The images look serene, but making them was not. Smith had to master “the right body language, the bicycle language”, pick his outfits and time his entrance. “You can’t have your head disappearing in shadows. You’ve got to find yourself,” he says. It sounds like a spur to self-discovery, this practice of looking at an empty frame and imagining the space he would occupy. Does he see himself differently? “You become aware of how many shots have this sense of introspection, solitude,” he says.

I’ve seen the sun rise, listened to the aquatic life in the marsh or wildlife in the trees

Smith has been a keen cyclist for as long as he can remember. Momentous rides have acted as milestones in his life. His father died when he was nine and he was raised by his mother. He was often alone for whole days, cycling from the family house in White Mountains in New Hampshire “to Bearcamp river, a fabulous distance away” at 12 miles, with its beaver ponds, forests and swamps.

He was a voracious reader of books about explorers, and fancied himself on adventures too. “Even a bend in the road took on the quality of a chapter in a book. I thought, travelling the world is going to be as exciting as this.”

National Geographic, to which he subscribed, thrilled him – especially a story of a bike trip along the Alaskan highway, which led him to write to the magazine, offering his services. He was only 17; they politely declined.

At 22, he emigrated to Australia. He wanted to go “far, far, far away”. Was there something he wanted to escape? “I just felt like I needed to strike out on my own,” he says. As the mining reporter for the Sydney Morning Herald, he jetted around the gold mines of Australia.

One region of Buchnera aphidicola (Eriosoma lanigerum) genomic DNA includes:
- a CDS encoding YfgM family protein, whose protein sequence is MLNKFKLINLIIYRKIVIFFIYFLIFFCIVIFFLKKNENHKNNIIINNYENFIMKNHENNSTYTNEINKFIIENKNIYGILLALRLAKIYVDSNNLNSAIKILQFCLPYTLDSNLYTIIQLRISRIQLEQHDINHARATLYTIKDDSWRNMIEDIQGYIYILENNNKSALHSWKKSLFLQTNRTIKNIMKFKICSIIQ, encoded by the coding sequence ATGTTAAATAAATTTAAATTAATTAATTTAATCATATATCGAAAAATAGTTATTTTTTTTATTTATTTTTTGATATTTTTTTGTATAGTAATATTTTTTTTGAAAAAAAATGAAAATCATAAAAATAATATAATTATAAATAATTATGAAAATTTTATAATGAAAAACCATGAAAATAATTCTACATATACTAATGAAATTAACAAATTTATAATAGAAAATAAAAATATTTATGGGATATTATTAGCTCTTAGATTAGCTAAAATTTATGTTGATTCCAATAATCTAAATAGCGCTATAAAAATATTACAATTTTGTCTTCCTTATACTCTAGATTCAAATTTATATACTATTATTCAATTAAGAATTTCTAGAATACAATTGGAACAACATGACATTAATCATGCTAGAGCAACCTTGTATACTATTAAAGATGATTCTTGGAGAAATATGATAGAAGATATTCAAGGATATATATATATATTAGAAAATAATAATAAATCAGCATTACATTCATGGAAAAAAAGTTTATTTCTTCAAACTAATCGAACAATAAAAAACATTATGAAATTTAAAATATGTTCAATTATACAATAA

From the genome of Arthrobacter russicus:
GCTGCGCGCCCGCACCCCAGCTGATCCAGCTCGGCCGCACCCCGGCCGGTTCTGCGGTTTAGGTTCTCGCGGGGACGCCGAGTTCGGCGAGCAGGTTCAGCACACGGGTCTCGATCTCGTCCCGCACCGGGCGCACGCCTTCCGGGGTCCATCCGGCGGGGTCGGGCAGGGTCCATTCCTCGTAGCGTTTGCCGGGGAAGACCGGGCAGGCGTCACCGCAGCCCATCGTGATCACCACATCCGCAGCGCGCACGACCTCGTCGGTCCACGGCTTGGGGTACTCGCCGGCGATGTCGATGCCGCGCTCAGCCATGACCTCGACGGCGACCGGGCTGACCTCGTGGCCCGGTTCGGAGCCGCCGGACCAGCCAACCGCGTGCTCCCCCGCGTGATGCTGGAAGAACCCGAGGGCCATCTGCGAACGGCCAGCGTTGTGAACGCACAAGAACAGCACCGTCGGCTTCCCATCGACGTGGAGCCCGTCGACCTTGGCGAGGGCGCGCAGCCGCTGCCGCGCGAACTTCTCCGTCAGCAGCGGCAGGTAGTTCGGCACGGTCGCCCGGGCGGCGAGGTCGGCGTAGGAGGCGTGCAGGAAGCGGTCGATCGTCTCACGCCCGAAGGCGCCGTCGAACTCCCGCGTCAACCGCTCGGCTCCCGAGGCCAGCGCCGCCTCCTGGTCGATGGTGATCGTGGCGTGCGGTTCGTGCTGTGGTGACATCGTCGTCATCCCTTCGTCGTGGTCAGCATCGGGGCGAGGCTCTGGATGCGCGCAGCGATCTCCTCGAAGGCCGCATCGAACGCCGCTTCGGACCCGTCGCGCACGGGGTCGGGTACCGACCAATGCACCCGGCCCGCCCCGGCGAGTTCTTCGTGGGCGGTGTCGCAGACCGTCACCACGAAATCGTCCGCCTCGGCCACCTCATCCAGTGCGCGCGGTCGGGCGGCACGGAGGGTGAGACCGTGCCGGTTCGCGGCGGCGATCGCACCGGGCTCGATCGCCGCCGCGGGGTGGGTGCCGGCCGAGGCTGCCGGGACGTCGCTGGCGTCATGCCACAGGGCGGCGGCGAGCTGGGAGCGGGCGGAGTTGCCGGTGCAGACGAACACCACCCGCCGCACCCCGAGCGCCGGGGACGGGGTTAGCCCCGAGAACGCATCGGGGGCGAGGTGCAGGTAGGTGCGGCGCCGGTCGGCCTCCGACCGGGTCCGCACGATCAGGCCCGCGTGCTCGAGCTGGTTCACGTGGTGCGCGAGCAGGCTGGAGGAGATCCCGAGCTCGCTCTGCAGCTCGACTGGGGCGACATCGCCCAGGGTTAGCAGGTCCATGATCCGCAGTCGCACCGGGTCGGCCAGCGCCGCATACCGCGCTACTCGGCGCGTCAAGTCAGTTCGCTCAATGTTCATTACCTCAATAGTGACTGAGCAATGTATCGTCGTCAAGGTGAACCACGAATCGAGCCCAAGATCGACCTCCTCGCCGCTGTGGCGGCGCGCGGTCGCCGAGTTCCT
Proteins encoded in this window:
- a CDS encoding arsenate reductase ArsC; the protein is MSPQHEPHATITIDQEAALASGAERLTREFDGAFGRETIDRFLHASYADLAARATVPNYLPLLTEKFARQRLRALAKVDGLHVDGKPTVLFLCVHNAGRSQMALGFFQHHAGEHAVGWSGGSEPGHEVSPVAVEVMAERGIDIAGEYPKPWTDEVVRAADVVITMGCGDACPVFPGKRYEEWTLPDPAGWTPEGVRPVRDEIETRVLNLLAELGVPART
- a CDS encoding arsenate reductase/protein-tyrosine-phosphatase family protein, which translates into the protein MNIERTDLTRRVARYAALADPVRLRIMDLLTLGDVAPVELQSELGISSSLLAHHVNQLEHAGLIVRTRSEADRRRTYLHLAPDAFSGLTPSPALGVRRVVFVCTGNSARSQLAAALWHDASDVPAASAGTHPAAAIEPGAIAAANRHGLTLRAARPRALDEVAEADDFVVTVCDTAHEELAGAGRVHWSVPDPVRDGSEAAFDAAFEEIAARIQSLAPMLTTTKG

It wasn’t till he was 37 and recently divorced that Smith set off on his own epic ride “around Australia – a 10,000-mile solo trip”. It took him nine months, in the course of which he sold a series of his travels to National Geographic – “literally a childhood dream” – and, at a youth hostel in Perth, met his future wife. Although they moved to the UK and made a base together in St Leonards-on-Sea, Smith “jumped around a lot”, on assignment and also visiting his children from his first marriage in Australia.

Although his movements have shrunk since the pandemic hit, his world has expanded. Just like those early trips to the Bearcamp river, “miles mean something” again.

He cycles home “with a feeling that I have been places. I’ve seen the sun rise, listened to the aquatic life in the marsh or wildlife in the trees. I’ve got more of a sense of travel than if I were to hop on a plane.” He has not flown in nearly two years, and has no plans to do so. “It’s nice to be home,” he says. “But in a way it’s unsettling because you think, do I live here? In Europe?” He has American and Australian citizenship, but is really a citizen of his own two wheels: “I think I’m starting to identify with just being on my bike.”